I'd think there'd be a managed or p/invoke way to look for a desktop (which is really the defining factor in all this, I think) and/or something off the AppDomain which would clue you in. But I'm not sure what it is, and MSDN is less than enlightening on it.

Edit: Trolling MSDN, I recalled that it's actually a Window Station (which hosts a desktop) that's the important bit here. With that info, I was able to find GetProcessWindowStation() which returns a handle to the current window station. Passing that handle to GetUserObjectInformation() will get you a USEROBJECTFLAGS struct with should have a dwFlags with WSF_VISIBLE if you have a visible desktop.

Alternatively, EnumWindowsStations will give you a list of stations which you could check - WinSta0 is the interactive one.

But, yeah, I still think just having the app set a property or something is the much easier route....

Edit again: 7 years later, I get clued into Environment.UserInteractive where MS does the exact GetProcessWindowStation dance I described above for you....I'd still recommend delegating to the hosting app (they may well want the faster, but slightly riskier System.Drawing path), but UserInteractive seems a good default to have without having it pinvoke it yourself.

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Even though it's not officially supported, I've used the System.Drawing classes extensively on a high-volume web server (both web application and web services) for years without it causing any performance or reliability problems.

I think the only way to determine if the code is safe to use is to test, monitor, and wrap any object with external resources in using{} statements.

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You could use TextRenderer instead. I know it's weird to use something from System.Windows.Forms in ASP.NET, but it doesn't appear to have the same warning about not being supported in ASP.NET. I have used both TextRenderer and Graphics.MeasureString to measure strings in ASP.NET applications, so they both work. I had never seen the warning about System.Drawing not being advisable in ASP.NET.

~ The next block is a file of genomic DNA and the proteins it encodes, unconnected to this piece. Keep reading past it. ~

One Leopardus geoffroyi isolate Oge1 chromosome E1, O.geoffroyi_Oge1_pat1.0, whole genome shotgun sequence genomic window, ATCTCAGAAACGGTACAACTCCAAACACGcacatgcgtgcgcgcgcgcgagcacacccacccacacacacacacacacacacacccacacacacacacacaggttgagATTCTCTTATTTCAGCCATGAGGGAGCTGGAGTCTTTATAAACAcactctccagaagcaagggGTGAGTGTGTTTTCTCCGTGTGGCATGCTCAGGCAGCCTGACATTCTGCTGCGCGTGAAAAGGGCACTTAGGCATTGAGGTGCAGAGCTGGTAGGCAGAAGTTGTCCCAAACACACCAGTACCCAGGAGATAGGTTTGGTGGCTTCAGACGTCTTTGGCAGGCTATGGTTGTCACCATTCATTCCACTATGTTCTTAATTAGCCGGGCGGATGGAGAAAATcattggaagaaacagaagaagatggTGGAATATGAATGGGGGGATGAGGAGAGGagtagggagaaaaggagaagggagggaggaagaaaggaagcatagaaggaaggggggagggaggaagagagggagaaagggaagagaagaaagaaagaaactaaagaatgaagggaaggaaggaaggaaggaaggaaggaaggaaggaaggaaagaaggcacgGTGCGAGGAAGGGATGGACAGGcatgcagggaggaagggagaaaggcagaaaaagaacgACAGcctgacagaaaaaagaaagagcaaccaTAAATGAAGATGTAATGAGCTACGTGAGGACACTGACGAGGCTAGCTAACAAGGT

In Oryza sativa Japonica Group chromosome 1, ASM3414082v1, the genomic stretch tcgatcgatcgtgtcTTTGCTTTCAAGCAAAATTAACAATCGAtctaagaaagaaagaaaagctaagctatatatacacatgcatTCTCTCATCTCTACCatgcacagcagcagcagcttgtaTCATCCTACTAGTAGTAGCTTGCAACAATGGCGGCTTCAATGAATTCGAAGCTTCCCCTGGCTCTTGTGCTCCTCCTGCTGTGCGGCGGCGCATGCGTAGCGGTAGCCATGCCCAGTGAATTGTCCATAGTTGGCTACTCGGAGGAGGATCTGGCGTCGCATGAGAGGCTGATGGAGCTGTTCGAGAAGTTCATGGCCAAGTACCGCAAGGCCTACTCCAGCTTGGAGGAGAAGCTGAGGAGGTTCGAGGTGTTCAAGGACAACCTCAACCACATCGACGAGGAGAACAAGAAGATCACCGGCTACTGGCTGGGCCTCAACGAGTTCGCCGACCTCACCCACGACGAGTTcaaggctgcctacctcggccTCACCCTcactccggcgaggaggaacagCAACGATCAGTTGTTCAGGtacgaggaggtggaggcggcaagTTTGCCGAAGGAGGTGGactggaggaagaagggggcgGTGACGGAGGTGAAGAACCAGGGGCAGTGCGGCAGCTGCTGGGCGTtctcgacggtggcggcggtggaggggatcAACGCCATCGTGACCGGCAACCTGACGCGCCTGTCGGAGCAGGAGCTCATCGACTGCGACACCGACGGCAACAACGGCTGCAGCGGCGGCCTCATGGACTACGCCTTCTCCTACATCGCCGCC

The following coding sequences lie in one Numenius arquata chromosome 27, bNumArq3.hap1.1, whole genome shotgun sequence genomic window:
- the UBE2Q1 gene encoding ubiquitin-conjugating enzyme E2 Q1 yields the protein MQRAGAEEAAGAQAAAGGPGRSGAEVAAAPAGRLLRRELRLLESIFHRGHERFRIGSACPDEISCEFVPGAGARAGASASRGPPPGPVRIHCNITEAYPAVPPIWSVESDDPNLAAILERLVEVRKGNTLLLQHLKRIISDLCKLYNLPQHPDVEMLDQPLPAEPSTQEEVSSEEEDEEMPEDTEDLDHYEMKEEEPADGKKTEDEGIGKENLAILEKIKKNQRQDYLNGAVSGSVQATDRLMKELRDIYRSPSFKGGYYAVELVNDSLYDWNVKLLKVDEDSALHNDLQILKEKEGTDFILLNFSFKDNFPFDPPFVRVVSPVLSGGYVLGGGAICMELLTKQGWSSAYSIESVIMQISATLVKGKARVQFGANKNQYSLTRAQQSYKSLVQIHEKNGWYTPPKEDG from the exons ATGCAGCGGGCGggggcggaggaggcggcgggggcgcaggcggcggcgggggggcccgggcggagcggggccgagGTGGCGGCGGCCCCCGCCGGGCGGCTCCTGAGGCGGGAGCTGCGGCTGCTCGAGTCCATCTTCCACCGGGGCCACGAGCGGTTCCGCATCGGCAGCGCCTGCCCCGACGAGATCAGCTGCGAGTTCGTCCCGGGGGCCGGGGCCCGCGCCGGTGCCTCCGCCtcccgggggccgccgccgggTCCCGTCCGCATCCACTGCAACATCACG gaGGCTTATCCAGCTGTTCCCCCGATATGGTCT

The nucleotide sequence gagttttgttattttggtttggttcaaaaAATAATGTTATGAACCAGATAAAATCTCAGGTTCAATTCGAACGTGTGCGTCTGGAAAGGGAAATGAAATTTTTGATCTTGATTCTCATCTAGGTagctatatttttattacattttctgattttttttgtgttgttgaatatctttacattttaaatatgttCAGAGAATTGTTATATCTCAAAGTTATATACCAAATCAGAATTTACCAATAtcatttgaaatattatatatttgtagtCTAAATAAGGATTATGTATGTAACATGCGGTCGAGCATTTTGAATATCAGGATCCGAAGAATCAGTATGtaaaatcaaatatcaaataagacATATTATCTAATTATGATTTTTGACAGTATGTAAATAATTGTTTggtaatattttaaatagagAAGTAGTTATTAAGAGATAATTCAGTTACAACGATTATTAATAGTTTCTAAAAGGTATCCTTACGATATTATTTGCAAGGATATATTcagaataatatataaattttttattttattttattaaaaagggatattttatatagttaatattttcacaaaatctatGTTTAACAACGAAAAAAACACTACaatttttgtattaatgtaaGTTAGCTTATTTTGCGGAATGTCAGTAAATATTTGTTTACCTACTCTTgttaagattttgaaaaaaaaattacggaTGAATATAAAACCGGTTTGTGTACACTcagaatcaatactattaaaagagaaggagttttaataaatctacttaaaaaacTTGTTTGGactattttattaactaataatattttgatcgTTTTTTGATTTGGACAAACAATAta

TextRenderer is a lot slower than Graphics.MeasureString, FWIW.

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System.Drawing is available in ASP.NET web applications, but not in ASP.NET web services. – Tamas Czinege Dec 24 '08 at 1:16
Not sure I follow you. System.Drawing is available from ASP.NET web applications and ASP.NET web services. I just tried it out to make sure. – MusiGenesis Dec 24 '08 at 1:34
It is indeed available, it's just that it is not advised to use it. Check out (look for a big blue box) – Tamas Czinege Dec 24 '08 at 2:54
I'd go with TextRenderer then, on the grounds that MSDN doesn't say not to. – MusiGenesis Dec 24 '08 at 3:14
Not sure where you'd get the Font or Size without going into System.Drawing.... – Mark Brackett Dec 24 '08 at 13:35

It might be something to do with the GDI subsystem needing an STA thread. If this is the case, investigate specifying ASPCOMPAT=TRUE in your @PAGE directive for the aspx page involved. This will run the aspx page in an STA thread, IIRC.


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You might be able to copy the System.Drawing.dll to the bin of your application and then use it that way. That might guarantee its availability.

Just right click on the reference in your application and change the option for Copy Local to true.

I may be misunderstanding the question though...

share|improve this answer
The problem is not the availability as System.Drawing.dll is part of the .NET Framework. The problem is that without GDI being present, it cannot function properly. – Tamas Czinege Dec 24 '08 at 1:20
Right - I understand now – Hugoware Dec 24 '08 at 17:55